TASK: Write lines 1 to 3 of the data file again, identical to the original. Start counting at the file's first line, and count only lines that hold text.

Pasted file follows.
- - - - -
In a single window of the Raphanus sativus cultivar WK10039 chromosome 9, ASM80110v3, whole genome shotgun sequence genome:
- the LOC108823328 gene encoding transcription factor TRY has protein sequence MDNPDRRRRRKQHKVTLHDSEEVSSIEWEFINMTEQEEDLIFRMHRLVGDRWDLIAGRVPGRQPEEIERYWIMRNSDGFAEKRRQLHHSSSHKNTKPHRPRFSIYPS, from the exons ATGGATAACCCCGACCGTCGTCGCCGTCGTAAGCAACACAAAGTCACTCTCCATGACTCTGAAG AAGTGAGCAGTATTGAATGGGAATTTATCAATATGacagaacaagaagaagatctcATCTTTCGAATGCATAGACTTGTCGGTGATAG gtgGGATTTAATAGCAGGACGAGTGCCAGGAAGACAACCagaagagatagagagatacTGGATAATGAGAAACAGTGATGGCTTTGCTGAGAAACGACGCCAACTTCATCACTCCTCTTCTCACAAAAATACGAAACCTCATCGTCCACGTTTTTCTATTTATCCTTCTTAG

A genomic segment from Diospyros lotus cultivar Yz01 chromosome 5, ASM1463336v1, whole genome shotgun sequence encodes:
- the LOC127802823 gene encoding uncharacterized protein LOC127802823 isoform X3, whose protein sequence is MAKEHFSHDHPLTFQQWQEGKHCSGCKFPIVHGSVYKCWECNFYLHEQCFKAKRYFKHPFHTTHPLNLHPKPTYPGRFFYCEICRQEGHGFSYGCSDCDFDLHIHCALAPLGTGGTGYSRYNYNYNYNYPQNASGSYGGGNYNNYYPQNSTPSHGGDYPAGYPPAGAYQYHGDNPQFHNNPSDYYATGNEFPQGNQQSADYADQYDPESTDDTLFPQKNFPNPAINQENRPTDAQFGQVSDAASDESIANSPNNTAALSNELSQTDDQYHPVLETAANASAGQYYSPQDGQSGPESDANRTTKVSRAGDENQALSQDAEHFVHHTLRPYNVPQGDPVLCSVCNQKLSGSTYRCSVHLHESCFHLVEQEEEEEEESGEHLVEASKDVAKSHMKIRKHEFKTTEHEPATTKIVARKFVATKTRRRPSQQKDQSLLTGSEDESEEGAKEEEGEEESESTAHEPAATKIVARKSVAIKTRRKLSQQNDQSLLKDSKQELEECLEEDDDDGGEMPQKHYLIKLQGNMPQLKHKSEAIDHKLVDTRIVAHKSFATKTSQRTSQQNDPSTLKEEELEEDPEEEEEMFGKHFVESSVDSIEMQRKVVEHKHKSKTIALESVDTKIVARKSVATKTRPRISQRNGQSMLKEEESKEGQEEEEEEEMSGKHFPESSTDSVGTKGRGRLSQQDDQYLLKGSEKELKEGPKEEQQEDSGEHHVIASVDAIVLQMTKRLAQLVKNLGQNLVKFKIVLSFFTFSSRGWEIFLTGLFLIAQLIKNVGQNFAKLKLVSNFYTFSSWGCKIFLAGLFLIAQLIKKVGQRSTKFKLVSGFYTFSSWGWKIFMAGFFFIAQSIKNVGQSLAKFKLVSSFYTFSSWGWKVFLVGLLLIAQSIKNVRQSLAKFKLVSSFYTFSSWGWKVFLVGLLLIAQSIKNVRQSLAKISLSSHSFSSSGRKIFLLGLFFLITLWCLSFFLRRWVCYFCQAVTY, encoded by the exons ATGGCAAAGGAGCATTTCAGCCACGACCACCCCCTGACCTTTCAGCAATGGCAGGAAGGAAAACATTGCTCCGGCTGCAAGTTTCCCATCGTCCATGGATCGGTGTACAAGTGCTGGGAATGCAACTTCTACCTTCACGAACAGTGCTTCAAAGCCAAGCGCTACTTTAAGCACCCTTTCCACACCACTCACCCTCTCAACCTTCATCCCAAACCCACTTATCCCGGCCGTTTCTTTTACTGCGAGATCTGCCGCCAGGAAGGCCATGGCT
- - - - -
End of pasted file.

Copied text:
In a single window of the Raphanus sativus cultivar WK10039 chromosome 9, ASM80110v3, whole genome shotgun sequence genome:
- the LOC108823328 gene encoding transcription factor TRY has protein sequence MDNPDRRRRRKQHKVTLHDSEEVSSIEWEFINMTEQEEDLIFRMHRLVGDRWDLIAGRVPGRQPEEIERYWIMRNSDGFAEKRRQLHHSSSHKNTKPHRPRFSIYPS, from the exons ATGGATAACCCCGACCGTCGTCGCCGTCGTAAGCAACACAAAGTCACTCTCCATGACTCTGAAG AAGTGAGCAGTATTGAATGGGAATTTATCAATATGacagaacaagaagaagatctcATCTTTCGAATGCATAGACTTGTCGGTGATAG gtgGGATTTAATAGCAGGACGAGTGCCAGGAAGACAACCagaagagatagagagatacTGGATAATGAGAAACAGTGATGGCTTTGCTGAGAAACGACGCCAACTTCATCACTCCTCTTCTCACAAAAATACGAAACCTCATCGTCCACGTTTTTCTATTTATCCTTCTTAG

A genomic segment from Diospyros lotus cultivar Yz01 chromosome 5, ASM1463336v1, whole genome shotgun sequence encodes: